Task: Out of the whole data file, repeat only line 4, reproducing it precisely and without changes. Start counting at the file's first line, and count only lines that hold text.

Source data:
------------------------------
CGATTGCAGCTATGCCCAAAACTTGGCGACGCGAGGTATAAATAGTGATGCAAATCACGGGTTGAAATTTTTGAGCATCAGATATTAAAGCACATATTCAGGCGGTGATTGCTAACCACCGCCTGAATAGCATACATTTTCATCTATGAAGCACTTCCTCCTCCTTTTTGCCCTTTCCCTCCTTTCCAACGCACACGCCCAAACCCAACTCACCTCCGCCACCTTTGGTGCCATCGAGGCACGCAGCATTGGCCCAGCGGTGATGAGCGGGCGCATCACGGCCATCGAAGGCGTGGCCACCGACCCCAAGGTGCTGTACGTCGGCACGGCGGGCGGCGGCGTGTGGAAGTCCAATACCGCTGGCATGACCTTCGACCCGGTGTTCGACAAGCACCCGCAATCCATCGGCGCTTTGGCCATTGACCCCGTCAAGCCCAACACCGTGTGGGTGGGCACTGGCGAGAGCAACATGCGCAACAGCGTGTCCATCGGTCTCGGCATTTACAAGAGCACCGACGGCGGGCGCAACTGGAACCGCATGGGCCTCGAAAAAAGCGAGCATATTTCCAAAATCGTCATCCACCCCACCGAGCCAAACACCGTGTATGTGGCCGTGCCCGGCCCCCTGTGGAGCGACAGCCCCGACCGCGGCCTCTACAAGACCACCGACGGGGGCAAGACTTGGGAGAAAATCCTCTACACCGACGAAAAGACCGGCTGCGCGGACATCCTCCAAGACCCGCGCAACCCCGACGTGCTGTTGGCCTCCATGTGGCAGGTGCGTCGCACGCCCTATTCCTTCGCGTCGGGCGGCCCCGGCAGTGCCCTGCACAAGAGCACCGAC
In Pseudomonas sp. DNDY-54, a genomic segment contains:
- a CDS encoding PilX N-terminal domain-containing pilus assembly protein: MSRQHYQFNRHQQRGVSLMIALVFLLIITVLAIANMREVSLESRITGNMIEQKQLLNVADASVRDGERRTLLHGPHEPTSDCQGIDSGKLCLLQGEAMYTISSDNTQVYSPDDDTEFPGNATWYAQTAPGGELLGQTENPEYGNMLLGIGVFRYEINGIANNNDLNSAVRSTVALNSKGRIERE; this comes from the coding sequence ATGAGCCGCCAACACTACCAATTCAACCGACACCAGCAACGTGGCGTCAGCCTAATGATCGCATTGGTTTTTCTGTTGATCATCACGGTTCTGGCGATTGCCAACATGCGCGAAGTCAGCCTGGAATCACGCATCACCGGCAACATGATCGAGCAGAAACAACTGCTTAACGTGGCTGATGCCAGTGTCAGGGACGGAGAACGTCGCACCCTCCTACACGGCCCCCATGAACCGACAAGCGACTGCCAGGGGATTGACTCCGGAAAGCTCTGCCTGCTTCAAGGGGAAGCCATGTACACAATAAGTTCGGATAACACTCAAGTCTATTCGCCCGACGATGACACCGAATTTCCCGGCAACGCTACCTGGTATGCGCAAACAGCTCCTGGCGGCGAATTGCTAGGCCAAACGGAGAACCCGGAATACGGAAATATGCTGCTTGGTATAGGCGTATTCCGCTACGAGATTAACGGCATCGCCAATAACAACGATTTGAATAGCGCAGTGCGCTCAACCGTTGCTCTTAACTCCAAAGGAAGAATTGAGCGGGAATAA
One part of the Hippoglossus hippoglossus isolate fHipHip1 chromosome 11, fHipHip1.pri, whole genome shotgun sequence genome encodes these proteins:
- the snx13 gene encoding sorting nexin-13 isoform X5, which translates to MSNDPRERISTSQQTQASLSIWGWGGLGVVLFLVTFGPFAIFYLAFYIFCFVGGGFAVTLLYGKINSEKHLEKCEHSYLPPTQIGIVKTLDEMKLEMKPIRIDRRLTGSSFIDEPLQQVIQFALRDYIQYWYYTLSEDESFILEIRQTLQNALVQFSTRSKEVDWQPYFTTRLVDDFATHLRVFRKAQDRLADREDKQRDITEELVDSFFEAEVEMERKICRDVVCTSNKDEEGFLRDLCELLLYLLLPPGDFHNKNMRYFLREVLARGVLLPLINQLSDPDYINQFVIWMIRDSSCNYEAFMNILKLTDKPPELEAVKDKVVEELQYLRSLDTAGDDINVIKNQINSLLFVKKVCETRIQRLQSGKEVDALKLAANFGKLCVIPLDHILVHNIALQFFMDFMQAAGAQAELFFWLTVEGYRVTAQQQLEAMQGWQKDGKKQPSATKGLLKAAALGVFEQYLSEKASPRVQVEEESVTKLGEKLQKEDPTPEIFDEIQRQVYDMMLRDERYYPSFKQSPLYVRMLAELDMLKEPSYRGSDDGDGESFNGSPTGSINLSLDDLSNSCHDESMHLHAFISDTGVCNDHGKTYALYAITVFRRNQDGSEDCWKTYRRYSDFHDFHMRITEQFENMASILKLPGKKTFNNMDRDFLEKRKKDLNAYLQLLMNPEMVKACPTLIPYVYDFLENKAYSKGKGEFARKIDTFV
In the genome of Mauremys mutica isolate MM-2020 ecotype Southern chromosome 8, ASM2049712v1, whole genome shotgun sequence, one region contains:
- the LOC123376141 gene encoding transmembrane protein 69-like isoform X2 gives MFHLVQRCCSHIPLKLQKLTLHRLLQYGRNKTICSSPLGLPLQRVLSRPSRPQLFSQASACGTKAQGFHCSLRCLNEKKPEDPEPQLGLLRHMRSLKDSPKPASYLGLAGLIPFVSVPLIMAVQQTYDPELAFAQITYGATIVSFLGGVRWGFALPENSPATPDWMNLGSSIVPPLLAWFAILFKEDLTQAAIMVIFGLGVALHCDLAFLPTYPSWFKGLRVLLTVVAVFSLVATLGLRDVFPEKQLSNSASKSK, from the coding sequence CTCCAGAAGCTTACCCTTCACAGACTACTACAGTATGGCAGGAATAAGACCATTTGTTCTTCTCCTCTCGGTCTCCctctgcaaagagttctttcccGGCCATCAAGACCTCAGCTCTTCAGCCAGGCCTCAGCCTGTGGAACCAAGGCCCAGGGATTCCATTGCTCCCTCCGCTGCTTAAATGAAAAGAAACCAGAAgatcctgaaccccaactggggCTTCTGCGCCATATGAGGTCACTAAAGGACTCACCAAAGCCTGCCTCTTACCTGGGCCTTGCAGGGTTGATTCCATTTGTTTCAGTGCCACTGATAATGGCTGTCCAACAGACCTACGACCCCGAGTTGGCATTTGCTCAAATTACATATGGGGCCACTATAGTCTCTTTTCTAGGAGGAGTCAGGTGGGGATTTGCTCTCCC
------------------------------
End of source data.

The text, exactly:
One part of the Hippoglossus hippoglossus isolate fHipHip1 chromosome 11, fHipHip1.pri, whole genome shotgun sequence genome encodes these proteins: